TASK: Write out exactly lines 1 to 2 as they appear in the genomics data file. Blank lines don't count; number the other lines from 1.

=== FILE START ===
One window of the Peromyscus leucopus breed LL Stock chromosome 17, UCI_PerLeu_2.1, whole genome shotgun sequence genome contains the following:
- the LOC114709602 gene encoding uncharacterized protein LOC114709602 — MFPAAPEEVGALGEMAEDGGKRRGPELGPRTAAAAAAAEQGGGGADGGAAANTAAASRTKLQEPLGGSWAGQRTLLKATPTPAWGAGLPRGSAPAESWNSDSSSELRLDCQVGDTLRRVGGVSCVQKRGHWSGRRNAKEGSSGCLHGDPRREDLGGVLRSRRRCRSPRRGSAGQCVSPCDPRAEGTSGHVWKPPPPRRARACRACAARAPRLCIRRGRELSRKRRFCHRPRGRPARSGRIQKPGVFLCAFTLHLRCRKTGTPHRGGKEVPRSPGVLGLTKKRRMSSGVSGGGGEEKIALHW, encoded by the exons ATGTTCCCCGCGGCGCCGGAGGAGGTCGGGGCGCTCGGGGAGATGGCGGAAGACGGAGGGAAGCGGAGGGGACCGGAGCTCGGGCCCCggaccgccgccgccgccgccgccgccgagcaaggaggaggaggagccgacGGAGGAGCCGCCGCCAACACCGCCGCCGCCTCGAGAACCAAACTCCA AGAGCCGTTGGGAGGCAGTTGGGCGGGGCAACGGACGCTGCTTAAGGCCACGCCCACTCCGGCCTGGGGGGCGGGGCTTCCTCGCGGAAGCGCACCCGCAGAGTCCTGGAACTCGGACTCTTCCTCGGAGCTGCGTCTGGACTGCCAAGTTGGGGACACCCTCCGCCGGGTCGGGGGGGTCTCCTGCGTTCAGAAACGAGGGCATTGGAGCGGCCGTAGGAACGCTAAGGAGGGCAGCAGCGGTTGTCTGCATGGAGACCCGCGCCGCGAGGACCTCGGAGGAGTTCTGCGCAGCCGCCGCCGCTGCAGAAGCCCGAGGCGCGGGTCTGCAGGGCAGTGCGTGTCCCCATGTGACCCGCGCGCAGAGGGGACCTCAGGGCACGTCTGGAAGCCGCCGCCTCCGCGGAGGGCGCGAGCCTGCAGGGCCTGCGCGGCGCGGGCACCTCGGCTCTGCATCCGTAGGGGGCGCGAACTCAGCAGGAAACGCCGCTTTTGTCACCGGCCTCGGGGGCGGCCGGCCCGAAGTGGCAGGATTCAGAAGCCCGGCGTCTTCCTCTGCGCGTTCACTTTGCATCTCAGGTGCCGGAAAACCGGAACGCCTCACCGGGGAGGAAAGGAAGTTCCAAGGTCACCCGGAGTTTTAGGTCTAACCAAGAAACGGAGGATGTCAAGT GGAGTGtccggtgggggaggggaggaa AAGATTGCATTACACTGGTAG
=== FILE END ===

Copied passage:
One window of the Peromyscus leucopus breed LL Stock chromosome 17, UCI_PerLeu_2.1, whole genome shotgun sequence genome contains the following:
- the LOC114709602 gene encoding uncharacterized protein LOC114709602 — MFPAAPEEVGALGEMAEDGGKRRGPELGPRTAAAAAAAEQGGGGADGGAAANTAAASRTKLQEPLGGSWAGQRTLLKATPTPAWGAGLPRGSAPAESWNSDSSSELRLDCQVGDTLRRVGGVSCVQKRGHWSGRRNAKEGSSGCLHGDPRREDLGGVLRSRRRCRSPRRGSAGQCVSPCDPRAEGTSGHVWKPPPPRRARACRACAARAPRLCIRRGRELSRKRRFCHRPRGRPARSGRIQKPGVFLCAFTLHLRCRKTGTPHRGGKEVPRSPGVLGLTKKRRMSSGVSGGGGEEKIALHW, encoded by the exons ATGTTCCCCGCGGCGCCGGAGGAGGTCGGGGCGCTCGGGGAGATGGCGGAAGACGGAGGGAAGCGGAGGGGACCGGAGCTCGGGCCCCggaccgccgccgccgccgccgccgccgagcaaggaggaggaggagccgacGGAGGAGCCGCCGCCAACACCGCCGCCGCCTCGAGAACCAAACTCCA AGAGCCGTTGGGAGGCAGTTGGGCGGGGCAACGGACGCTGCTTAAGGCCACGCCCACTCCGGCCTGGGGGGCGGGGCTTCCTCGCGGAAGCGCACCCGCAGAGTCCTGGAACTCGGACTCTTCCTCGGAGCTGCGTCTGGACTGCCAAGTTGGGGACACCCTCCGCCGGGTCGGGGGGGTCTCCTGCGTTCAGAAACGAGGGCATTGGAGCGGCCGTAGGAACGCTAAGGAGGGCAGCAGCGGTTGTCTGCATGGAGACCCGCGCCGCGAGGACCTCGGAGGAGTTCTGCGCAGCCGCCGCCGCTGCAGAAGCCCGAGGCGCGGGTCTGCAGGGCAGTGCGTGTCCCCATGTGACCCGCGCGCAGAGGGGACCTCAGGGCACGTCTGGAAGCCGCCGCCTCCGCGGAGGGCGCGAGCCTGCAGGGCCTGCGCGGCGCGGGCACCTCGGCTCTGCATCCGTAGGGGGCGCGAACTCAGCAGGAAACGCCGCTTTTGTCACCGGCCTCGGGGGCGGCCGGCCCGAAGTGGCAGGATTCAGAAGCCCGGCGTCTTCCTCTGCGCGTTCACTTTGCATCTCAGGTGCCGGAAAACCGGAACGCCTCACCGGGGAGGAAAGGAAGTTCCAAGGTCACCCGGAGTTTTAGGTCTAACCAAGAAACGGAGGATGTCAAGT GGAGTGtccggtgggggaggggaggaa AAGATTGCATTACACTGGTAG